Thursday, January 21, 2010

Kindle SDK Released

It looks like the upcoming Apple Tablet release (rumored to be happening next Wednesday), with (also rumored) reader features including e-books, may be giving Amazon a little bit of a push. Today, the company will announce the opening up of the Kindle to outside software developers. Here's a New York Times piece quote from Ian Freed, vice president for the Kindle at Amazon:

We knew from the earliest days of the Kindle that invention was not all going to take place within the walls of Amazon. We wanted to open this up to a wide range of creative people, from developers to publishers to authors, to build whatever they like.

Here's more details on the Amazon announcement from Silicon Alley Insider:
  • Several partners, including Electronic Arts and Handmark/Zagat Guide, are already playing with the app development kits.
  • Apps will be able to be free, carry a one-time cost, or a monthly subscription fee.
  • Apps will be available "later this year."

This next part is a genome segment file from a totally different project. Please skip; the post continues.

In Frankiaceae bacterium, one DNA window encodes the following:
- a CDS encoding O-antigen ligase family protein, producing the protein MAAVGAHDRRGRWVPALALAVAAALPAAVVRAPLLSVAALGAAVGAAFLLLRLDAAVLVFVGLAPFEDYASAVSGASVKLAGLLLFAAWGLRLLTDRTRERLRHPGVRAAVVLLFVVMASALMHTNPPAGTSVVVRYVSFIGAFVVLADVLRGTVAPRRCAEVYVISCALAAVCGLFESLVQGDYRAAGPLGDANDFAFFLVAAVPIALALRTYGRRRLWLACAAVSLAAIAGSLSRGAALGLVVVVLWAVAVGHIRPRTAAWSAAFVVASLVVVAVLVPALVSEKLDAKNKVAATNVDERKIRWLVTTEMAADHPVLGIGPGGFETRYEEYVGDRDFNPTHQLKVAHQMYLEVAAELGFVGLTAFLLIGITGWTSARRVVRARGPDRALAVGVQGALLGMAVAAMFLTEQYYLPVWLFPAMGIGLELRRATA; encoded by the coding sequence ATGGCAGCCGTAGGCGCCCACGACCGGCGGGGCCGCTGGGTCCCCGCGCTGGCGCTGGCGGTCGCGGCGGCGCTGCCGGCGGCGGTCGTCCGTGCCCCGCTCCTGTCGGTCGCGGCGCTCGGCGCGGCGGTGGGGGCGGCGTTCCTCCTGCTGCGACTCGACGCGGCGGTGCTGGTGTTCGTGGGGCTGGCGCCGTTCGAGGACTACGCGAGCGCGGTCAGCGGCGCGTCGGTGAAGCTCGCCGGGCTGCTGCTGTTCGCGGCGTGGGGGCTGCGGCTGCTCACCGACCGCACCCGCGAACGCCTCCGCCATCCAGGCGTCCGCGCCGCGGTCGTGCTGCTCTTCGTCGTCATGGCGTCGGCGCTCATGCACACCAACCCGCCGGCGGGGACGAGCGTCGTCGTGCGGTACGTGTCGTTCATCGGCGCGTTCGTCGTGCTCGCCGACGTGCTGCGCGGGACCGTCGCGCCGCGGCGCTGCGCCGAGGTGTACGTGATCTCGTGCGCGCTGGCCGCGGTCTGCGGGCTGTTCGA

• Access to the wireless Web is expensive. Developers will have to pay a steep $0.15 per megabyte of data transferred over the Internet, to compensate for the fact that consumers don't pay for wireless Internet access on their Kindles.
  • "On the forbidden list: Internet voice-calling software, advertising, offensive materials, the collecting of customer information without consent, and the use of the Amazon and Kindle brands."
I'm a huge Kindle fan having purchased one of the first generation devices and am excited about this announcement. The Kindle runs on the Linux operating system and uses a number of open source software components. It's a great development platform. On the hardware side, the device uses an e-ink screen which is slow to refresh so we won't see a lot of fast action type games.

What will we likely see for apps? In the same New York Times piece Freed predicts publishers will begin selling a new breed of e-books, like searchable travel books and restaurant guides that can be tailored to the Kindle owner’s location; textbooks with interactive quizzes; and novels that combine text and audio.

When will an e-textbook become "better" than a traditional textbook? If the publishers really embrace and leverage this technology (still a big if) - I'm thinking very soon.

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